Counter Measures


The Challenger attracts A LOT of attention. It's bright orange, loud, and looks like it's going 100MPH sitting still. I'm not known for agressive street driving, but this car does make it exceptionally easy to exceed the speed limit before you even realize it with it's brute force torque and smooth ride. I decided I'd better setup some counter measures to let me know when local law enforcement had radar and laser running in the viscinity.


After doing some research, it came down to the Valentine One or the Escort 8500 X50. In the end I decided to keep a few bucks in my pocket and go with the Escort 8500 X50. It did exceptional in tests, had nice aesthetics, and the price was right. There are newer Escort models available, but they incorporate GPS and that costs a pretty penny and isn't something I feel is really needed. The GPS benefit is that you can program in the location of speed cameras or red light cameras. I don't plan on running any red lights as that's just asking for trouble, and no speed cameras are used in my area, so the 8500 X50 fit the bill perfectly.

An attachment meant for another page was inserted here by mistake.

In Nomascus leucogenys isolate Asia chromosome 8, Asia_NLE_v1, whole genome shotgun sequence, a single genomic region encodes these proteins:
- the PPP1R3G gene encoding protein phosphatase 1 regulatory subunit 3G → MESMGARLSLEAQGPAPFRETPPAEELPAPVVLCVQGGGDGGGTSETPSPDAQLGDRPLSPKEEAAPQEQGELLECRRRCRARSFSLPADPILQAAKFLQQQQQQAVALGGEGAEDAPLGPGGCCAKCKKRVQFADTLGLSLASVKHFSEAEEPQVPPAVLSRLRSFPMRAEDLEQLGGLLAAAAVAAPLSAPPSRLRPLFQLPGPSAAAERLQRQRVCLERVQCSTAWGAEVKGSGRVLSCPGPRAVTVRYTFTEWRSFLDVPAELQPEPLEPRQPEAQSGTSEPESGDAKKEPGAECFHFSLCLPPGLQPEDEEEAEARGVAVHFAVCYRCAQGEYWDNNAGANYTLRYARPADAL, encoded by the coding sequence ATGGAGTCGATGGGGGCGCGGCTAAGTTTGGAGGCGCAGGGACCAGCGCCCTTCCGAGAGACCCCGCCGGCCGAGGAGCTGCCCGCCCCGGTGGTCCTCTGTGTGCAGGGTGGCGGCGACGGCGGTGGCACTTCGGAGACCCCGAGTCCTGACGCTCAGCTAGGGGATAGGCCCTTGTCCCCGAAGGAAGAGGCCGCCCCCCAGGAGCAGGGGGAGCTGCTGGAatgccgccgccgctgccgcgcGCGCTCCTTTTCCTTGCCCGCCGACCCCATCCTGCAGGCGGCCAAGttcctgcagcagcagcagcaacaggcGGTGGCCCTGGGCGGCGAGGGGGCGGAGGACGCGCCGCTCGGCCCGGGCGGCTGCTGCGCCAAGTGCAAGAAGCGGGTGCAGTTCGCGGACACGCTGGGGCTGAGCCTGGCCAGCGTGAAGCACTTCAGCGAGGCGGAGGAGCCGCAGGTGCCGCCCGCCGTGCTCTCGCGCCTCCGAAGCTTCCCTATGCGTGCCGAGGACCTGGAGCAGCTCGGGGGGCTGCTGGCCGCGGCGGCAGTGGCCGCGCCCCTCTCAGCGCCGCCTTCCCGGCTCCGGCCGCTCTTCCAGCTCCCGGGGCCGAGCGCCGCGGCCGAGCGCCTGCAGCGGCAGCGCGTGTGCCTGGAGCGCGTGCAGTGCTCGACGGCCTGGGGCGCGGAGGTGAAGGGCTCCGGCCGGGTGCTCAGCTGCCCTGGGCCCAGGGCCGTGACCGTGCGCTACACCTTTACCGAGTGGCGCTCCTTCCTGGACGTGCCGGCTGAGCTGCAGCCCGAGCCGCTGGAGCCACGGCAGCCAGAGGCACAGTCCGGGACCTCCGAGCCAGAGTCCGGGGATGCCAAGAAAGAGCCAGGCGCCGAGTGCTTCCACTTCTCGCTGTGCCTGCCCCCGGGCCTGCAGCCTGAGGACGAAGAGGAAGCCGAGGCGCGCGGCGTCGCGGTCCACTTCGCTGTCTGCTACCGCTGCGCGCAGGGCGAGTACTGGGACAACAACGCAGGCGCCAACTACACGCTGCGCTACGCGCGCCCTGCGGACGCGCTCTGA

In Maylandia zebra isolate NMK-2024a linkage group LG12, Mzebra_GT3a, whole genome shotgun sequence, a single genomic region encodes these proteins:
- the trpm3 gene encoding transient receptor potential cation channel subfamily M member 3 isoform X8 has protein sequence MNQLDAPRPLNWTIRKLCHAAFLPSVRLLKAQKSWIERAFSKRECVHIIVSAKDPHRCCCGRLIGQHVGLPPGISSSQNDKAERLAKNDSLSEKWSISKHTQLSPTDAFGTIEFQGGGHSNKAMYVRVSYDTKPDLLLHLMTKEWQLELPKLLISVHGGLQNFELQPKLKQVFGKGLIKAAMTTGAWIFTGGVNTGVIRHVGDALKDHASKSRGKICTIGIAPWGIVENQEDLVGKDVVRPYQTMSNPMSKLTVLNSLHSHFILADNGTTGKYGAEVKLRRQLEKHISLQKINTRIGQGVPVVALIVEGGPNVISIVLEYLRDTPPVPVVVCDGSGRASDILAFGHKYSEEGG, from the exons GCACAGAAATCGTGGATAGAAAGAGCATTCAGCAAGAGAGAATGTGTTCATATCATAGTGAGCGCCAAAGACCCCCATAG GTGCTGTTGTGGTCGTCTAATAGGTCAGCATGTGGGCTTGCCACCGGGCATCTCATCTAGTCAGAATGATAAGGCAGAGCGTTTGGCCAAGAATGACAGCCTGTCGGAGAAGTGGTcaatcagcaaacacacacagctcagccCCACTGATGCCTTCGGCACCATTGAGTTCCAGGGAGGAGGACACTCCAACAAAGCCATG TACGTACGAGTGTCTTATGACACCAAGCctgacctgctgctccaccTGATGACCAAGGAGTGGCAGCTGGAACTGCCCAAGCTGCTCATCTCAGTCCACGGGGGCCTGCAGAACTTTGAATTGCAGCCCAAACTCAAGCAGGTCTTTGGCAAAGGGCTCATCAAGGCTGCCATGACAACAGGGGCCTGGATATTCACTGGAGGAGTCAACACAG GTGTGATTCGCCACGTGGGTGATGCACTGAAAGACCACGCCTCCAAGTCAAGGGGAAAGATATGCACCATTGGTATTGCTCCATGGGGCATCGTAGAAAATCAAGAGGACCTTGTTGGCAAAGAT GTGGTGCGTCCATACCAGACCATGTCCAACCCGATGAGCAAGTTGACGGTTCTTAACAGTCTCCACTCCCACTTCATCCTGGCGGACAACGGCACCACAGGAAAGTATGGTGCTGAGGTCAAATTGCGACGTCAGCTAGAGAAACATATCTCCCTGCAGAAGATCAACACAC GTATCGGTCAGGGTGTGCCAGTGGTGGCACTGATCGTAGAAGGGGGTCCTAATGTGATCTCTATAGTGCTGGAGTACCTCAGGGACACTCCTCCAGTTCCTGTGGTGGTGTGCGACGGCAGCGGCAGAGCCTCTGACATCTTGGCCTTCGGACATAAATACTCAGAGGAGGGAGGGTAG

I wanted a nice clean install for this unit. After looking around on the net at available options, and talking to a few buddies, I decided on a Blendmount. This provided a very clean install and came with everything needed for installation all the way down to the allen wrenches for the adjustment screws. I was very impressed with the unit and highly recommend it. The quality of the mount as well as the multitude of adjustments make it an excellent choice for radar detector installation. It has a very nice black anodized finish that makes it just blend in, no pun intended, with the surrounding rear view mirror area.


I hate cables running all over the dash, so I always hardwire my gadgets in a vehicle. This Challenger has an auto dim rear view mirror meaning it's powered, so I tapped into that power source to get +12V to the Escort. I'll show you how to build your own power cable on the cheap.



For this modification you'll need:


Radar detector


Modem or phone line

Wire stripper

Soldering iron and lead free solder

Zip ties

Multi meter

D-sub connector (Radio Shack P/N 276-1429 )

Small heat shrink tubing


Difficulty Rating:


Like I said, the Blenmount comes with everything you need. Start by attaching it to your rear view mirror. It's attached to the rear view mirror stem using two allen head screws. Start one screw loosely so the collar can swivel then slide it over the rear view mirror stem and attach the other screw. Just set it loose for now. The mount comes with rubber pads for the collar, but those are not used on the Challenger's stem due to it's size. The instructions are excellent, so just follow them and you'll be good to go.